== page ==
Zapolyarnoye Field, Yamal-Nenets, Russia

The Zapolyarnoye oil, gas and condensate field is located 220km away from Novy Urengoy, in the southern Taz District of Yamal-Nenets Autonomous Area, Russia. Commercial production from the field began in 2001. Zapolyarnoye is owned and operated by the Russian state-owned energy giant Gazprom.

With an initial reserve of 3.5 trillion m³ of gas, 60 million tonnes of gas condensate and 20 million tonnes of oil, Zapolyarnoye ranks as the world's sixth largest oil and gas field.

 

Zapolyarnoye has now become the most productive field in Russia with the commissioning of its fifth comprehensive gas treatment unit (CGTU) and the third compressor workshop at the Zapolyarnaya main compressor station (MCS) at the beginning of 2013.

The gas field has been brought to its full design capacity of 130 billion m3 of gas per year. The field reached the trillion cubic metres production mark in December 2012.

Cenomanian and Valanginian deposits

"Zapolyarnoye is owned and operated by the Russian state-owned energy giant Gazprom."

The Zapolyarnoye field is relatively compact in size. It is spread over an area of 8,745ha. The length and width of the field are 50km and 30km respectively.

The gas field mainly comprises of two deposits, namely Cenomanian and Valanginian. Cenomanian deposit was developed first as part of the Zapolyarnoye development project.

Raw hydrocarbons from Zapolyarnoye are produced by five CGTUs. Three CGTUs treat gas from the Cenomanian deposits and two CGTUs treat gas from Valanginian deposits.

 

Gas produced from the field is transported to the market through the 190km Zapolyarnoye - Urengoy gas trunkline system (GTS). The GTS comprises of four pipelines, each with a diameter of 1.4m and eight compressor workshops (three at the Zapolyarnaya MCS, four at the Purtazovskaya CS and one at the Novo-Urengoyskaya MCS).

 

History of Russia's Zapolyarnoye field

The Zapolyarnoye field, which forms a part of the Western Siberia oil and gas bearing province, was discovered in 1965. An agreement was signed between the Taz District Administration and Gazprom Dobycha Yamburg, a wholly owned subsidiary of Gazprom, in 1992 to develop the field for commercial production.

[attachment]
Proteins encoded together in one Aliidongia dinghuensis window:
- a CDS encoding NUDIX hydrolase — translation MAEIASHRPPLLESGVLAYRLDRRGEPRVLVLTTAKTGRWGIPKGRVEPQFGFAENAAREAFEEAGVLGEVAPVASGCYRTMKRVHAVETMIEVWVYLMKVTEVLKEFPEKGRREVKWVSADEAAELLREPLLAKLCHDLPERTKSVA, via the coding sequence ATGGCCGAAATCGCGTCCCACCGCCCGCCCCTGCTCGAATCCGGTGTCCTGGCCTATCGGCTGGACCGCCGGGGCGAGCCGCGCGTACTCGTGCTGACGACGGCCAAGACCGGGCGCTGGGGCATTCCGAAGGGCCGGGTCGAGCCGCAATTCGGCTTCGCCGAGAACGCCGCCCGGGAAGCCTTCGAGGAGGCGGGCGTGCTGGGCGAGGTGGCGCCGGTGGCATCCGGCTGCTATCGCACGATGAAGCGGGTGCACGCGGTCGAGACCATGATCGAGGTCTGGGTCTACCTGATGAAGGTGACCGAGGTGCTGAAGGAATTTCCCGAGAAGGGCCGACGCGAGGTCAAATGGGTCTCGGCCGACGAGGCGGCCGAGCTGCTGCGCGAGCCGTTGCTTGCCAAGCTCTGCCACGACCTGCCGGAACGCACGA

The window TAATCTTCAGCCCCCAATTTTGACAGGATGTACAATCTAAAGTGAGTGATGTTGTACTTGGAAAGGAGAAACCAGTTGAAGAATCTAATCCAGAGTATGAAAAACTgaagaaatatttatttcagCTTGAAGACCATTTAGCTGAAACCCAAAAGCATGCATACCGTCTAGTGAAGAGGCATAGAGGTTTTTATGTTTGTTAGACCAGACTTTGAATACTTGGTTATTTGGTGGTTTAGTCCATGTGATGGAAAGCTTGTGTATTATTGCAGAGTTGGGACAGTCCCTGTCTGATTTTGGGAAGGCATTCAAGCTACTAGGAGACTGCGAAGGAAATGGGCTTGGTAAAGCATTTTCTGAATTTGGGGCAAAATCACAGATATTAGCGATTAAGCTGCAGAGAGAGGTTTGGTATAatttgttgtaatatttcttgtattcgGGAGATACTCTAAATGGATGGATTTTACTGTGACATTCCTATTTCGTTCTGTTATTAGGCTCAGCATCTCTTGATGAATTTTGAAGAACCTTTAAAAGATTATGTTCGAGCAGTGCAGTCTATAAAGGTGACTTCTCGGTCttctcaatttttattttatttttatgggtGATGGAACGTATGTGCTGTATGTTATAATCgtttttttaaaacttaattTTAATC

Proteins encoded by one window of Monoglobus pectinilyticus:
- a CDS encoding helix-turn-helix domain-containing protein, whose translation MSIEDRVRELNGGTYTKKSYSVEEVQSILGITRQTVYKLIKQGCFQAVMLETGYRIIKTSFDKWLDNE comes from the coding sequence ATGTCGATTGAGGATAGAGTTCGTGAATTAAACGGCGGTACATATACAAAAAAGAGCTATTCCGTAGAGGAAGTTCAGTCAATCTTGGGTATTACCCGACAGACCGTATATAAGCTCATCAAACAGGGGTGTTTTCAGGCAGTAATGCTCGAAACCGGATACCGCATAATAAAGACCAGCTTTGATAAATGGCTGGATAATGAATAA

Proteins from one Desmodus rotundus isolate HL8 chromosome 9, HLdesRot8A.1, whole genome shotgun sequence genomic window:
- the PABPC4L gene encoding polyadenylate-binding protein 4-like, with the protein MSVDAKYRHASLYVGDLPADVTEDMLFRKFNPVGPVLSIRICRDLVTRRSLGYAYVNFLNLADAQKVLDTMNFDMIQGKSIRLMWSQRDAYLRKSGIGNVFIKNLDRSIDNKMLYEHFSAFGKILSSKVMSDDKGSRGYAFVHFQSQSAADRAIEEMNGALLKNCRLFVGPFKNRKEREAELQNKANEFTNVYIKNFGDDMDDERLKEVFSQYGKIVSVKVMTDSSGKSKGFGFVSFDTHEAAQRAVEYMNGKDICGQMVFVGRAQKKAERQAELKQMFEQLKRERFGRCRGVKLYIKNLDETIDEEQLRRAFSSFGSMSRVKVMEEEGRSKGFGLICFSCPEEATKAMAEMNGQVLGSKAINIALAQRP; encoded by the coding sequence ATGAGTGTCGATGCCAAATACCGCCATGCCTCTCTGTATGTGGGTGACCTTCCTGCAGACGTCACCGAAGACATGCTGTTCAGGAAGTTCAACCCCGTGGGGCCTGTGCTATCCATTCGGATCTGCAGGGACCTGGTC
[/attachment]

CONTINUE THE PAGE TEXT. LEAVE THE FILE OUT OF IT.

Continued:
"Raw hydrocarbons from Zapolyarnoye are produced by five CGTUs. Three CGTUs treat gas from the Cenomanian deposits."

The gas field development started in March 1994. Gas production from the Zapolyarnoye field started with the commissioning of the first CGTU for the Cenomanian deposits (CGTU-1C) in October 2001. CGTU-1C has an annual capacity of 35 billion m³. The CGTU-2C, with an annual capacity of 32.5 billion m3, was brought on stream in December 2002.

The installed capacity of the Zapolyarnoye field reached 100 billion m³ per year by 2004, with the commissioning of the third CGTU for Cenomanian deposits (CGTU-3C) that has an annual capacity of 32.5 billion m³.

Gas and condensate production from the deeper Valanginian deposits of the Zapolyarnoye field started in April 2011 with the installation of CGTU 2-V. The CGTU 2-V, which has an annual capacity of 6.5 billion m³, was tied with 61 newly constructed production wells.

 

Production from the Cenomanian deposits was increased by 15 billion m³ with the construction of 42 additional wells in the middle of 2012.

 

Gazprom drilled 79 production wells by the end of 2012 to further exploit the Valanginian deposits. With the installation of the CGTU 1-V, the annual gas production capacity from the Valanginian deposits has increased from 6.5 billion m³ to 15 billion m³. The gas condensate production capacity from the deposit has increased from 1.3 million tonnes to three million tonnes.

Gas reserves at Gazprom's Zapolyarnoye field

The gas reserves at the deeper Valanginian deposits of the Zapolyarnoye Field are estimated to be 735 billion m³. The Valanginian gas condensate reserves are estimated to be 137 million tonnes with 90 million tonnes of recoverable reserves.

The Valanginian development was initially planned for 2009. But the fall in gas demand due to global financial crisis during the period forced Gazprom to postpone the development. With the gas demand recovering latter, the production from the Valanginian pole was launched in two phases, in 2011 and 2013 respectively. The Valanginian deposits have potential for future development as well.

Technology used at the Russian oil, gas and condensate field

Advanced technologies for extracting gas are employed in the Zapolyarnoye field. The field uses directional drilling with sub horizontal boreholes, a telemechanic system for online control of well operation and an advanced field development monitoring system.

The gas conditioning technology employed for the gas from the Cenomanian deposits is based on absorption method with diethylene glycol (DEG) used as absorbent. A low-temperature separation method is used, however, for Valanginian gas preparation.

The Zapolyarnaya MCS has a maximum capacity of 354MW. The gas compressor units (GCU) of the MCS are equipped with centrifugal superchargers based on rotor magnet suspension. The compressor station is mostly operated by a remote control and a self-diagnostics system. The compressor units at the MCS are designed to offer high capacity while emitting less NOx and CO2.

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